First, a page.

Just another piece of evidence to prove that Maggie is awesome.
You should know that already.
So, as our heroine, we have Bea. She's just moved to a new town with her 'rents (both of whom are strange and broken in their own right, in my honest opinion). The thing that caught my attention about Bea straight away was the way she reacts to her mother calling her heartless and a robot. I don't know about you, but I think most teenagers go through this constant second-guessing of themselves - if they're feeling the right way, reacting the right way, thinking the right things as everyone else. Bea's really considering herself as a robot girl really touched a chord somehow, somewhere.
Of course, a true-to-life teenage girl like Bea can't just wind up with a cliche friend who crushes on Zac Efron and paints her toenails Sunset Passion. So, we are introduced to Ghost Boy - a.k.a. Jonah, who is pretty much ignored by the rest of the student body, but has some hidden skeletons in his family closet and a mutual passion that pulls Bea into his small, isolated world.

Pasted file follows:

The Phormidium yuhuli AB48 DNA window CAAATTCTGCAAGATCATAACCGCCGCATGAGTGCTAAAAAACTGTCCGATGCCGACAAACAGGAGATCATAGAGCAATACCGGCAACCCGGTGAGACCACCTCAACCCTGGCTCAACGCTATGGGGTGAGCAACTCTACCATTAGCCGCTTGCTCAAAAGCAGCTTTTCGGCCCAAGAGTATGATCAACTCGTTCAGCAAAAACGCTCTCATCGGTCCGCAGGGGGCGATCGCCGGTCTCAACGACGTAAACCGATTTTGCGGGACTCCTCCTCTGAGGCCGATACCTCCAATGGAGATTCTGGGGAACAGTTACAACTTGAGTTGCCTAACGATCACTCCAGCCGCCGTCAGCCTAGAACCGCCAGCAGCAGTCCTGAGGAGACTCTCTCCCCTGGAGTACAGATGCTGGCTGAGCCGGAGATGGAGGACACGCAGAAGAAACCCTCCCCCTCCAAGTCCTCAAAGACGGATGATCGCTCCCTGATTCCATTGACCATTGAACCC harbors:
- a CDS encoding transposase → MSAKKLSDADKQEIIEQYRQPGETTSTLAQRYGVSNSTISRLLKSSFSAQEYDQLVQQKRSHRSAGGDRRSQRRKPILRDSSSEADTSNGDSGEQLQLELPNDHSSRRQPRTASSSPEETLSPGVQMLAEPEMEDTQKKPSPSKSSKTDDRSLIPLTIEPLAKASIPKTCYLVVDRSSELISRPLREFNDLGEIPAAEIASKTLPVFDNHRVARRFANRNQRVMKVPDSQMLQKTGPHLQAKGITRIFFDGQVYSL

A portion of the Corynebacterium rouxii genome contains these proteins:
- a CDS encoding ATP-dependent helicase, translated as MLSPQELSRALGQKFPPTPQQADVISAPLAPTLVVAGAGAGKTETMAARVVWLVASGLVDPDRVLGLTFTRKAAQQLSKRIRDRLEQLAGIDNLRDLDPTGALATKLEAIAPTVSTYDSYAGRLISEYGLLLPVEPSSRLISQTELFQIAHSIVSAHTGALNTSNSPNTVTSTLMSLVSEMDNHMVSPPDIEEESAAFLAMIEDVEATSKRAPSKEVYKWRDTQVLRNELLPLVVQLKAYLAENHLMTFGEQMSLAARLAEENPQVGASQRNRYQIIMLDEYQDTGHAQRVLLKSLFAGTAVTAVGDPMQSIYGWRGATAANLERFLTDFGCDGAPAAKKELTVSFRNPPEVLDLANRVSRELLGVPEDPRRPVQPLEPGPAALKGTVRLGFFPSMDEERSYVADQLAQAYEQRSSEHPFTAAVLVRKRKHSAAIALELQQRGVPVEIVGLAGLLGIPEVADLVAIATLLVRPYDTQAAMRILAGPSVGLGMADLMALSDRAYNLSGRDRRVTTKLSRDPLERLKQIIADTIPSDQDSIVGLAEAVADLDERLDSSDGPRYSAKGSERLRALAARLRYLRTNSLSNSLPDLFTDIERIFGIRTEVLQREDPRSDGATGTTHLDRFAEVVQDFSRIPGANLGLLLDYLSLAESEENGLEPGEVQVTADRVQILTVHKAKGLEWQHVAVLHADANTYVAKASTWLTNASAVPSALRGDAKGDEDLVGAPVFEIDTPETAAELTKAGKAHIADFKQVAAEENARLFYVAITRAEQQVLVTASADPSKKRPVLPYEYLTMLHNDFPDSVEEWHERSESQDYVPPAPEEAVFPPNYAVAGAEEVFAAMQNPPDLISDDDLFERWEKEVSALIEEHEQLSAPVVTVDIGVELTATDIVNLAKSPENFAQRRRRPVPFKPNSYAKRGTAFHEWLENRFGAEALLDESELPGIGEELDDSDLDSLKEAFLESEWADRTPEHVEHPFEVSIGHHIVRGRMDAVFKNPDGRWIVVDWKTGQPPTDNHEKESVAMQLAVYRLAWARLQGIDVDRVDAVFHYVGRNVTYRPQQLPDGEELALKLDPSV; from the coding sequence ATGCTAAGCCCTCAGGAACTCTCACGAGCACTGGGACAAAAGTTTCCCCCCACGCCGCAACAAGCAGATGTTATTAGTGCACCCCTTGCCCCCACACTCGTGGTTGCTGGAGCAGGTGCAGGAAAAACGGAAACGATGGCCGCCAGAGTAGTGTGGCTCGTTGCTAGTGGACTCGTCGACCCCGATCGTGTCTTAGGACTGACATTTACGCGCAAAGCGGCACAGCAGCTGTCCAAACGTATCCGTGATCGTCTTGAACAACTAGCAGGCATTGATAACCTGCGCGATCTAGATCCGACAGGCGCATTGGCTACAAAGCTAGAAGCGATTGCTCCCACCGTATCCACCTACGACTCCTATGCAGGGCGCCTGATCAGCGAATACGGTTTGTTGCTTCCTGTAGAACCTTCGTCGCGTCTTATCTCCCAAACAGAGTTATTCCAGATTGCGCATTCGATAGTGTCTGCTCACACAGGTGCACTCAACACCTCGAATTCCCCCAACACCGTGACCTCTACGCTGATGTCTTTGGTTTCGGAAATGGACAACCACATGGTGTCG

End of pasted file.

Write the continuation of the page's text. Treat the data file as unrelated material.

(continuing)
A radio station.
And not just any radio station. A quirky, local station, run by a man that calls himself Herb. A station where it isn't unusual for callers to ring in for an evening ride on "the magic carpet", or read poems they wrote themselves, or obsess over Elvis Presley. It's a little family of its own, united by being outsiders, for embracing their quirks whether others would rather hide it away and be part of the norm.
Yes. You really want to read this now, don't you?
Even in a novel, though, friendship doesn't run smoothly. The world doesn't stop turning for happy little moments of mutual radio-station listens or ditching prom or art contests. The ways that Bea and Jonah get pulled in opposite directions are depicted so accurately, it can't help but make your heart ache. In particular, Jonah's struggle with his father over his brain-dead twin, Matthew, really made me wish that it would all work out, because it's fiction and it's just got to have a happy ending...right?
I won't tell you whether it does or doesn't, but I will tell you that it is a bit sad. Definite hanky warning for this one.